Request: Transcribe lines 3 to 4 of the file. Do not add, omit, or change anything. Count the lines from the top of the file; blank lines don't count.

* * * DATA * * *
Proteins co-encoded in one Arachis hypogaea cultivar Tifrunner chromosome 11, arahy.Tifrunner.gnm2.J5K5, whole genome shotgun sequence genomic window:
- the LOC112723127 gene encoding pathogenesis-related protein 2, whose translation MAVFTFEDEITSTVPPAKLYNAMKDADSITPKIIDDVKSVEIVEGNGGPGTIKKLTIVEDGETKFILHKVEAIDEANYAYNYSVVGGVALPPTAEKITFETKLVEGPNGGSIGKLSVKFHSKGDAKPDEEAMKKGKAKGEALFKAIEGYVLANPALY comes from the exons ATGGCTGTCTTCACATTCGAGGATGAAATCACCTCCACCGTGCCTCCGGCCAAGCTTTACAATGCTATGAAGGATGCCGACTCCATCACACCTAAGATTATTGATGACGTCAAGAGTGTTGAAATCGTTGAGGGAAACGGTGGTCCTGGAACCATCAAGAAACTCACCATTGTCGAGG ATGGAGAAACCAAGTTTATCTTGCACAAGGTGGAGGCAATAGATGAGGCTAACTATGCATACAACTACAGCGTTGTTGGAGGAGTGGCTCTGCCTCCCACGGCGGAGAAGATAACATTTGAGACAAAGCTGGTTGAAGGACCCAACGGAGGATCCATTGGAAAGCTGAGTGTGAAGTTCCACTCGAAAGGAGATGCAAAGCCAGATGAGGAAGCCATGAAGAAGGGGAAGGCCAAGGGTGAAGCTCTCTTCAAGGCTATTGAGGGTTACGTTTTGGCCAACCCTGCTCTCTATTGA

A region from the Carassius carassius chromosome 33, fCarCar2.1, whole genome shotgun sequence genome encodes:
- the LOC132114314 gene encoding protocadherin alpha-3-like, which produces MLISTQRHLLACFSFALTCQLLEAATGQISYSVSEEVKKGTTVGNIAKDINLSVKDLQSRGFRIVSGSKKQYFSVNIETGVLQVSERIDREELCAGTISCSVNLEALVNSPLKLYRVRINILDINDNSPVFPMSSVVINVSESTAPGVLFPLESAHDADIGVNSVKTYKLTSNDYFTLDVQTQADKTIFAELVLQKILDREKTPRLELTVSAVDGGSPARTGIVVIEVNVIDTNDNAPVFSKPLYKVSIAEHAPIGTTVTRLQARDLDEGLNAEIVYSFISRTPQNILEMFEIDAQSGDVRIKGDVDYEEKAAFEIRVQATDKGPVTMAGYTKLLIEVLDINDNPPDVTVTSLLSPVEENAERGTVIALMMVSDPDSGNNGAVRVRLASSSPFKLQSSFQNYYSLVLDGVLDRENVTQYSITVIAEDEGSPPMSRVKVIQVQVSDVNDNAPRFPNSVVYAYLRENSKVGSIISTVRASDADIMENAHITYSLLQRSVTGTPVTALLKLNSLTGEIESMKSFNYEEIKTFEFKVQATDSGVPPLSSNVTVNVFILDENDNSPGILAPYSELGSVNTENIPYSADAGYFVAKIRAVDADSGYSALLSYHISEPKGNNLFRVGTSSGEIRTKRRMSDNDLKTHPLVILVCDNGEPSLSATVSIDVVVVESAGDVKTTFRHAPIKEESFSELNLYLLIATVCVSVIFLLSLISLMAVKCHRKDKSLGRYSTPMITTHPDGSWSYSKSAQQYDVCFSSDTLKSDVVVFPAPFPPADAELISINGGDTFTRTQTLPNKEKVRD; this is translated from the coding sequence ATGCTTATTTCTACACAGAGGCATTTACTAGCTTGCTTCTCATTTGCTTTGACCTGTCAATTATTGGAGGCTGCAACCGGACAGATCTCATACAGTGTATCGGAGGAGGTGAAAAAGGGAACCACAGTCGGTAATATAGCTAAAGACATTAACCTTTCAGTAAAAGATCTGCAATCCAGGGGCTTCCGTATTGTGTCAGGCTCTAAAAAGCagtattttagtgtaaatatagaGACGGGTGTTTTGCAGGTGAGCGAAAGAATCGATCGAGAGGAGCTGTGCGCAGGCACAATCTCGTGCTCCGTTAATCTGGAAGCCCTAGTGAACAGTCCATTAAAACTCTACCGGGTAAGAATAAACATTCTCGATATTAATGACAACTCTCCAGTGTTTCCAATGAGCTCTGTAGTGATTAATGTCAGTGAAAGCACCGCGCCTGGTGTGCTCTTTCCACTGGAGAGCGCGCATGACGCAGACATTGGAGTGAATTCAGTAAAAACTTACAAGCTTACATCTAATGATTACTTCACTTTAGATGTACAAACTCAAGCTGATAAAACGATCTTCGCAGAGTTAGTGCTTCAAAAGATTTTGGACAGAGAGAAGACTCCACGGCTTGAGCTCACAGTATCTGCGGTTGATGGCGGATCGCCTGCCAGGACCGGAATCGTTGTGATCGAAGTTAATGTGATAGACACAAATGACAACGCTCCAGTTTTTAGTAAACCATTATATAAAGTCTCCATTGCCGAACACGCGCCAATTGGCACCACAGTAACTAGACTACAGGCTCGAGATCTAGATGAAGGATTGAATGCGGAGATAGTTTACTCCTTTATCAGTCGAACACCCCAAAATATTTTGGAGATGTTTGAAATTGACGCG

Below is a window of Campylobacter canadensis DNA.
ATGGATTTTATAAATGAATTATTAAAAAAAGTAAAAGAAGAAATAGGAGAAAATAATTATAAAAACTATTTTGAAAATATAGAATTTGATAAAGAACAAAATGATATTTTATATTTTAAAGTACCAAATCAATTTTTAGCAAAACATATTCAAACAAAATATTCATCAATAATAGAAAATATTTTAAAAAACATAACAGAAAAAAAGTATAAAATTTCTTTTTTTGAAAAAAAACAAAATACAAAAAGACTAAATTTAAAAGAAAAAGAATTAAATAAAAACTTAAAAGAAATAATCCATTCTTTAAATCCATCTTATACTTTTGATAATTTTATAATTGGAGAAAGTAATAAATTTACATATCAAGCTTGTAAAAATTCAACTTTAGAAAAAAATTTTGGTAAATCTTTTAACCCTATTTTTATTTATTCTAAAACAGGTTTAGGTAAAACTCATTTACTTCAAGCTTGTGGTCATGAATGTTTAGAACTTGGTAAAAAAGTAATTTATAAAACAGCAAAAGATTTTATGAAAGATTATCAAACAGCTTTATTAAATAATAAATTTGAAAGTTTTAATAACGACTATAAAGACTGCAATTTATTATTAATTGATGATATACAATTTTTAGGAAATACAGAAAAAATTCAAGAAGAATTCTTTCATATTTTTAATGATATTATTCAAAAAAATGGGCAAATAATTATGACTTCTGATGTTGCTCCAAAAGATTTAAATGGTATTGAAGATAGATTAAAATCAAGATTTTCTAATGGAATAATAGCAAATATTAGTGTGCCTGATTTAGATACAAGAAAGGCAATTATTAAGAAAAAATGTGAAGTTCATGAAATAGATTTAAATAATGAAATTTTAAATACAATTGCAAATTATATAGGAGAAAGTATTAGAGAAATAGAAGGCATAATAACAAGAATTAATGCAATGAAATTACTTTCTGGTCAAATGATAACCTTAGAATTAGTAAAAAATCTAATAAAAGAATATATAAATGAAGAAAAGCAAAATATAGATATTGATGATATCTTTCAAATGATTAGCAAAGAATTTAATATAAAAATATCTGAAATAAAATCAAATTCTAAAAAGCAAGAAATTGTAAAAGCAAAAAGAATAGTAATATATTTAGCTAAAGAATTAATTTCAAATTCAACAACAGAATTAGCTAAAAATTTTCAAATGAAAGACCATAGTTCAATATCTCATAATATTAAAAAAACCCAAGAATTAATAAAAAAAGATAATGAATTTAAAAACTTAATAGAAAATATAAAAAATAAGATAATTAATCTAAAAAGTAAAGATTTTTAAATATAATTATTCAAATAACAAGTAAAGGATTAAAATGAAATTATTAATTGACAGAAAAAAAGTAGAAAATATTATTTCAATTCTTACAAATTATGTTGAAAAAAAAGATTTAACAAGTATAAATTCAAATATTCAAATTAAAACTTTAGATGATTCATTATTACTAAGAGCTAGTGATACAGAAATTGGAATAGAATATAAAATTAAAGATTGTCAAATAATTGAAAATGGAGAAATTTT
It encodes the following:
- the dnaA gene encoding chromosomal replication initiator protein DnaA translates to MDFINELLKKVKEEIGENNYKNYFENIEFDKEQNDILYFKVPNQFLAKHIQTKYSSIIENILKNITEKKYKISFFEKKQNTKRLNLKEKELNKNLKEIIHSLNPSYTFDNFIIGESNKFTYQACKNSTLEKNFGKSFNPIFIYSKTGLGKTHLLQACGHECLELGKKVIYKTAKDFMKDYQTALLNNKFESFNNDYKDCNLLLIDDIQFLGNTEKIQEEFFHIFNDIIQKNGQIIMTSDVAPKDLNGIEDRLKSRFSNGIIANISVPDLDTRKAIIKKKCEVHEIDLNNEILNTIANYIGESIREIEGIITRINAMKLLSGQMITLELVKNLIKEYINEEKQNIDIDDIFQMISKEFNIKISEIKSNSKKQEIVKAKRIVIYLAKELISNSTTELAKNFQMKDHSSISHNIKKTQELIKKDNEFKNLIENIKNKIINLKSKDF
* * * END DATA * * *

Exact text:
A region from the Carassius carassius chromosome 33, fCarCar2.1, whole genome shotgun sequence genome encodes:
- the LOC132114314 gene encoding protocadherin alpha-3-like, which produces MLISTQRHLLACFSFALTCQLLEAATGQISYSVSEEVKKGTTVGNIAKDINLSVKDLQSRGFRIVSGSKKQYFSVNIETGVLQVSERIDREELCAGTISCSVNLEALVNSPLKLYRVRINILDINDNSPVFPMSSVVINVSESTAPGVLFPLESAHDADIGVNSVKTYKLTSNDYFTLDVQTQADKTIFAELVLQKILDREKTPRLELTVSAVDGGSPARTGIVVIEVNVIDTNDNAPVFSKPLYKVSIAEHAPIGTTVTRLQARDLDEGLNAEIVYSFISRTPQNILEMFEIDAQSGDVRIKGDVDYEEKAAFEIRVQATDKGPVTMAGYTKLLIEVLDINDNPPDVTVTSLLSPVEENAERGTVIALMMVSDPDSGNNGAVRVRLASSSPFKLQSSFQNYYSLVLDGVLDRENVTQYSITVIAEDEGSPPMSRVKVIQVQVSDVNDNAPRFPNSVVYAYLRENSKVGSIISTVRASDADIMENAHITYSLLQRSVTGTPVTALLKLNSLTGEIESMKSFNYEEIKTFEFKVQATDSGVPPLSSNVTVNVFILDENDNSPGILAPYSELGSVNTENIPYSADAGYFVAKIRAVDADSGYSALLSYHISEPKGNNLFRVGTSSGEIRTKRRMSDNDLKTHPLVILVCDNGEPSLSATVSIDVVVVESAGDVKTTFRHAPIKEESFSELNLYLLIATVCVSVIFLLSLISLMAVKCHRKDKSLGRYSTPMITTHPDGSWSYSKSAQQYDVCFSSDTLKSDVVVFPAPFPPADAELISINGGDTFTRTQTLPNKEKVRD; this is translated from the coding sequence ATGCTTATTTCTACACAGAGGCATTTACTAGCTTGCTTCTCATTTGCTTTGACCTGTCAATTATTGGAGGCTGCAACCGGACAGATCTCATACAGTGTATCGGAGGAGGTGAAAAAGGGAACCACAGTCGGTAATATAGCTAAAGACATTAACCTTTCAGTAAAAGATCTGCAATCCAGGGGCTTCCGTATTGTGTCAGGCTCTAAAAAGCagtattttagtgtaaatatagaGACGGGTGTTTTGCAGGTGAGCGAAAGAATCGATCGAGAGGAGCTGTGCGCAGGCACAATCTCGTGCTCCGTTAATCTGGAAGCCCTAGTGAACAGTCCATTAAAACTCTACCGGGTAAGAATAAACATTCTCGATATTAATGACAACTCTCCAGTGTTTCCAATGAGCTCTGTAGTGATTAATGTCAGTGAAAGCACCGCGCCTGGTGTGCTCTTTCCACTGGAGAGCGCGCATGACGCAGACATTGGAGTGAATTCAGTAAAAACTTACAAGCTTACATCTAATGATTACTTCACTTTAGATGTACAAACTCAAGCTGATAAAACGATCTTCGCAGAGTTAGTGCTTCAAAAGATTTTGGACAGAGAGAAGACTCCACGGCTTGAGCTCACAGTATCTGCGGTTGATGGCGGATCGCCTGCCAGGACCGGAATCGTTGTGATCGAAGTTAATGTGATAGACACAAATGACAACGCTCCAGTTTTTAGTAAACCATTATATAAAGTCTCCATTGCCGAACACGCGCCAATTGGCACCACAGTAACTAGACTACAGGCTCGAGATCTAGATGAAGGATTGAATGCGGAGATAGTTTACTCCTTTATCAGTCGAACACCCCAAAATATTTTGGAGATGTTTGAAATTGACGCG